Our Dreams Deferred No More: Parents secure more racially representative districts

CPS parent reflects on the progress made to ensure Chicago's future elected school board prioritizes what Chicago parents and voters want.

By Blaire Flowers | November 22, 2023 |
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CPS parents demonstrate to push for fair racial representation in May 2023.

I never could have dreamed just how much this Elected School Board Task Force (ESBTF) would accomplish when we started over two years ago. The group came together to focus on the priorities that emerged from workshops with 300 CPS parents on their preferences for Chicago’s future school board. This work started in early 2021 and well before Governor Pritzker signed the elected school board into law in July of 2021. What we wanted then and still now is a governing body that allows for fair racial representation, non-citizen participation, parent seats on the board, and campaign spending limits.

When the ESBTF first decided to stick our noses into the process of creating districts for Chicago’s elected school board, we didn’t know if we could influence lawmakers to do the right thing in what is normally a very political process. Our goal was to push the narrative to make it about fair representation for CPS’s student body. We hoped that if we could elevate the idea in the media coverage, lawmakers might just take it into consideration and we could end up with districts that were somewhat closer to reflecting CPS.

As I look back on it now, it’s hard to believe just how much we did to shape the narrative. I think about all the different highlights of this advocacy campaign: two town halls with over 500 total attendees, submission of three of our own district map prototypes to support the committees’ work, a press conference in front of CPS, parents giving testimony at 15 different committee hearings, and dozens of media features that followed.

And then I think about how the lawmakers’ proposals changed along the way. Their first proposal had 7 White districts, 7 Black districts, and 6 Latine. When that initial proposal came out, the media really started to take notice of our message and we started seeing a lot of headlines about CPS representation. Their second proposal, which came out the same night as our press conference in May, had 7 Latine plurality districts. It seemed like a win at first glance, but when you looked more closely at the numbers, you saw two of those districts were basically toss-ups and certainly leaned White if you only considered the citizen population who were eligible to vote. So we kept fighting.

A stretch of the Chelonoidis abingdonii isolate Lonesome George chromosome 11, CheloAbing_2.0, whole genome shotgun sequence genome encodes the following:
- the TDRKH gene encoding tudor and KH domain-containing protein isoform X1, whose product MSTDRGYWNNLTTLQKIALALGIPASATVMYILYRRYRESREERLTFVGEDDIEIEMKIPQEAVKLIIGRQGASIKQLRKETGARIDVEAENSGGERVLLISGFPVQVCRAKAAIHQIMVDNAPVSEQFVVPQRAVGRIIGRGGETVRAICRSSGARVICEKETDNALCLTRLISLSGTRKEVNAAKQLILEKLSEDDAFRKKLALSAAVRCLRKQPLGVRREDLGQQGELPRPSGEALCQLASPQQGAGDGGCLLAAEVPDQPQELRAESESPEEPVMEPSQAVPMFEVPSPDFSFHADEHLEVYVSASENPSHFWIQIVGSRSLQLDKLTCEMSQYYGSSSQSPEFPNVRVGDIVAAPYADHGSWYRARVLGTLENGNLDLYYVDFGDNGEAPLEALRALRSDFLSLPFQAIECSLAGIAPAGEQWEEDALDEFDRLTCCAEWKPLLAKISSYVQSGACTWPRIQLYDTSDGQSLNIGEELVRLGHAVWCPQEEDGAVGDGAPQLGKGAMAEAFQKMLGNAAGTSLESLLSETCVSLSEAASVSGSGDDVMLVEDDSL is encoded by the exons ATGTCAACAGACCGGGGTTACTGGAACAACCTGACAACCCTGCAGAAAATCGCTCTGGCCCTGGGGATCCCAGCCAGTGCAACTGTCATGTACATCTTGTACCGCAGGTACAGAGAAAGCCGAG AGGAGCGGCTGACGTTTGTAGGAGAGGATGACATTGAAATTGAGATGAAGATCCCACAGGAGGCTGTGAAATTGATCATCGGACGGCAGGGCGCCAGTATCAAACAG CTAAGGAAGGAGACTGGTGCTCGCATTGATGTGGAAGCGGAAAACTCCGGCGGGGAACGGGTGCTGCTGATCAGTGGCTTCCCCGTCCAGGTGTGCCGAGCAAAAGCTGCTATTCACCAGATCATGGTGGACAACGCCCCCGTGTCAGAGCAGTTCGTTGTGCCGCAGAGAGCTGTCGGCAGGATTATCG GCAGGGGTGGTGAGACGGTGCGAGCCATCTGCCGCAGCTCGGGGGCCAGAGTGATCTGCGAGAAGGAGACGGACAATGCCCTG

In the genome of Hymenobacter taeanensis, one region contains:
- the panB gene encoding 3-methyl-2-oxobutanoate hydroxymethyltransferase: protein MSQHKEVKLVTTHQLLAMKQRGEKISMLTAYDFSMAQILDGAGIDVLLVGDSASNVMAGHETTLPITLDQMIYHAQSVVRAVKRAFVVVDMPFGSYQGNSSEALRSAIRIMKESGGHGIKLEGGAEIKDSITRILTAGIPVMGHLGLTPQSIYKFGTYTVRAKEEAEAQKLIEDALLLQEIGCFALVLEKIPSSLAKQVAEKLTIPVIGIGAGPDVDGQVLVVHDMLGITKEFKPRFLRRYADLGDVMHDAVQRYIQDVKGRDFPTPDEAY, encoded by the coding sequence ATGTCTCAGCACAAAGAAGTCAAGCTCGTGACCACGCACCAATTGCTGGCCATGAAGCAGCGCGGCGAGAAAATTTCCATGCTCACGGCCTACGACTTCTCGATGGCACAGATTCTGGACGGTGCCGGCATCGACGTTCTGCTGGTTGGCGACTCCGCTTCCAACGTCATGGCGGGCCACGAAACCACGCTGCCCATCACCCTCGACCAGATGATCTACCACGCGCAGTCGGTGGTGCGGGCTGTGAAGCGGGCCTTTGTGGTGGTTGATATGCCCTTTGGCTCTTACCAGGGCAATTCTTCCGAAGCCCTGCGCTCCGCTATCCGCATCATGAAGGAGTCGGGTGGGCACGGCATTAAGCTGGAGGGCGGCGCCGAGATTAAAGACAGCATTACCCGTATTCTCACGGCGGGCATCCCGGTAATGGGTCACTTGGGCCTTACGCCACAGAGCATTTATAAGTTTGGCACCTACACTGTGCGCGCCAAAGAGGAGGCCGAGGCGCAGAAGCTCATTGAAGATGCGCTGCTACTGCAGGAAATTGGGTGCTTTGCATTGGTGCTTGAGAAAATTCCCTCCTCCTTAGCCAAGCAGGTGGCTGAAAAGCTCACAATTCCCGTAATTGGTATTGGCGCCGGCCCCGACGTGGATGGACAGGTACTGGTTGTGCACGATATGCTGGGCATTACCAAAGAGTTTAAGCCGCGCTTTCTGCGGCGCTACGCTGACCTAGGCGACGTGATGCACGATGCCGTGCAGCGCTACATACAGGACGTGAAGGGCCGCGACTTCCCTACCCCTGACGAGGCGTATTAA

Then their third proposal came out on Halloween. And though lawmakers weren’t able to pass the bill into law before the end of the Veto Session in November, it finally appears as though they have agreed on what the districts will look like. 6 solid Latine districts, 7 Black, 6 White, and one toss-up between Latine and White populations. It’s not as good as we hoped for, but it is definitely better than the first two maps in terms of CPS representation. All of our hard work and advocacy paid off in the end.

I am really proud of the way we helped educate the public about the transition to an elected school board. A Kids First Chicago poll in October showed that the public agreed with K1C’s parent-identified priorities, but it also showed that nearly half of Chicagoans didn’t even know that we were going to have an elected school board. We have been the only group out there consistently educating the public about this new law from the beginning. I’m immensely proud that we maintained our Black and Brown solidarity on the issue throughout this process. We did not let politics and politicians pit our communities against each other–we stood together and supported one another.

Our dreams have paid off for now, and so long as we continue to have big dreams, we’ll continue winning more victories and keep making more progress for our parent priorities for Chicago’s new elected school board.

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We have been the only group out there consistently educating the public about this new law from the beginning. I’m immensely proud that we maintained our Black and Brown solidarity on the issue throughout this process. We did not let politics and politicians pit our communities against each other–we stood together and supported one another.

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